Inozemtsev explains the PS-90A problems by saying that the design is still being refined. Most of the engines in operation date back to pre-1992 production, he says, and do not, therefore, include design and manufacturing features introduced later.
Inozemtsev also complains about the unbalanced planning of production to meet orders of the PS-90A, which has resulted in Perm Motors producing 35-45 engines a year in 1990-2, 20 in 1993 and only two in 1994. "Such non-rhythmical production does nothing to help to improve quality and stability of operation," he says.
PS-90 IMPROVEMENT PROGRAMME
Aviadvigatel and Perm Motors have worked out a three-year staged programme of improvement for PS-90 performance, which has been approved by the transport ministry and the State Committee for Defence Branches of Industry (SCDBI). Aviadvigatel's Kuzmenko promises that a refined engine, with reliability increased by a factor of three, will be put into production before the end of August. The declared lifetime of the new engine is to be extended to 5,000h.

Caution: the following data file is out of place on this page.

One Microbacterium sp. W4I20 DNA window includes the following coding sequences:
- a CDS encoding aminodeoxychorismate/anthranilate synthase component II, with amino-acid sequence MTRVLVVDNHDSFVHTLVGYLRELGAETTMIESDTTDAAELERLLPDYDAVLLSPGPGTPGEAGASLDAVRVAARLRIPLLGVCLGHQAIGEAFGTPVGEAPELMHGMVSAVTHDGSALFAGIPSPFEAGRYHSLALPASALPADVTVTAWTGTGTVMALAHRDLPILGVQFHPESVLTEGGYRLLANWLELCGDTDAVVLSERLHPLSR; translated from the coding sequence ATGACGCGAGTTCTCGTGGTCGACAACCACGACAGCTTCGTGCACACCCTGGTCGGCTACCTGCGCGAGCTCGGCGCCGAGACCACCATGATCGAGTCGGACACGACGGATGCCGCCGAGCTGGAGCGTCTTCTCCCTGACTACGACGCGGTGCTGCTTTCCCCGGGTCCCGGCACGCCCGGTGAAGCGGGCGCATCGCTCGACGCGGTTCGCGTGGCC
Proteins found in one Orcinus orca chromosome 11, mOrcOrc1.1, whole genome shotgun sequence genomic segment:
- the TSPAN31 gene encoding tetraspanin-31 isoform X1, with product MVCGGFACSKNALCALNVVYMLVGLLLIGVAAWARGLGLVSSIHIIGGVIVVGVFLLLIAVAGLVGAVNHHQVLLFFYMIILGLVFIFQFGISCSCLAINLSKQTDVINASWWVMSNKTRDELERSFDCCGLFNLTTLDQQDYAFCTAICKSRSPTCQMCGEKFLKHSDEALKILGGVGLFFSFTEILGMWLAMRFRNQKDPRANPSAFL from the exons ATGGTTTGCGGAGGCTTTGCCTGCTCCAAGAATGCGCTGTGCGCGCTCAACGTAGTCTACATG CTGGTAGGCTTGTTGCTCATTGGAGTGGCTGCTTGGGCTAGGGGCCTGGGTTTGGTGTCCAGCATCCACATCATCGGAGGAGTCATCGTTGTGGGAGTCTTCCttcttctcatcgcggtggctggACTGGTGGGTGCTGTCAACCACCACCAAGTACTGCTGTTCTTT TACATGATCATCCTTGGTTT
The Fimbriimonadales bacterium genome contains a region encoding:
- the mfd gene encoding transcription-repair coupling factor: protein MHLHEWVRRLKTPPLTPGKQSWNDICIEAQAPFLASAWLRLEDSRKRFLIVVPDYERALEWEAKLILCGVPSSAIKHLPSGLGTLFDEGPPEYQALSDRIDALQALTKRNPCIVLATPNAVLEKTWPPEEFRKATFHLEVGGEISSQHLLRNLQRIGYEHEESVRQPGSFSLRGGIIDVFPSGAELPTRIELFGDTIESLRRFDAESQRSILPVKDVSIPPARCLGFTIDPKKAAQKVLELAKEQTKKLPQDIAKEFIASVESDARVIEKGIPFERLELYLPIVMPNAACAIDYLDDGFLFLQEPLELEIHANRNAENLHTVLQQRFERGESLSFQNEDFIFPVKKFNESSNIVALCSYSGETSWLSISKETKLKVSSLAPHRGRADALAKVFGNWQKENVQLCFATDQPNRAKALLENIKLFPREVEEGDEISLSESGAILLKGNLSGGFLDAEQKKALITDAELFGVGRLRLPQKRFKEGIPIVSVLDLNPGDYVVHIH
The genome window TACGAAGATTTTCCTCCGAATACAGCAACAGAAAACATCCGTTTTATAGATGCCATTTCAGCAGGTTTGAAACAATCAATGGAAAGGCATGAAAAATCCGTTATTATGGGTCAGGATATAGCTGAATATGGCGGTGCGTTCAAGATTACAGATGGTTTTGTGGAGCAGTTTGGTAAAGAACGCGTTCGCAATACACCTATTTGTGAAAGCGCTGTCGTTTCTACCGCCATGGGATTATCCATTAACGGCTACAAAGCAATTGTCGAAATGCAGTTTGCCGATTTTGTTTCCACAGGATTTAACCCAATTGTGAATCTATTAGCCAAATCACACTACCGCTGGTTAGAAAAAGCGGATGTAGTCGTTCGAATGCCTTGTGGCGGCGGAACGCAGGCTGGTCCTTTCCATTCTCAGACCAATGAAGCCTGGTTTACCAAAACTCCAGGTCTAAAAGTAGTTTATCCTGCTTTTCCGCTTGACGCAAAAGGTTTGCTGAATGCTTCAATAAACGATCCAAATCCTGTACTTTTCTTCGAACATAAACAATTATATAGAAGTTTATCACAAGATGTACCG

These procedures, however, require significant financing, and Inozemtsev says that, in the past two years, the SCDBI has provided only about one-third of what was needed to overcome difficulties with the engine. "Unfortunately, the only source of financing to solve these problems is the state budget. Other sources and private investors have not shown any interest," mourns the Aviadvigatel official.
In an attempt to solve some of these financial issues, a presidential decree was signed by Boris Yeltsin and issued on 18 May, establishing the Russian Aviation Consortium (RAC). The RAC has the status of a financial-industrial group and incorporates the Ulyanovsk Aviastar aircraft-production plant, Tupolev design bureau, Perm Motors and Perm Aviadvigatel, the Universal joint-stock company (owner of the Orel-Avia airline, operating Tu-204s) and the Promstroi Bank of Russia.
Yeltsin's decree grants state, guarantees for investment projects initiated by the RAC and approved by the Russian Government, postponing federal tax payments for the members of the consortium and returning dividends earned by the state, through its shares of the member companies exclusively, for purposes of developing civil aviation by RAC members.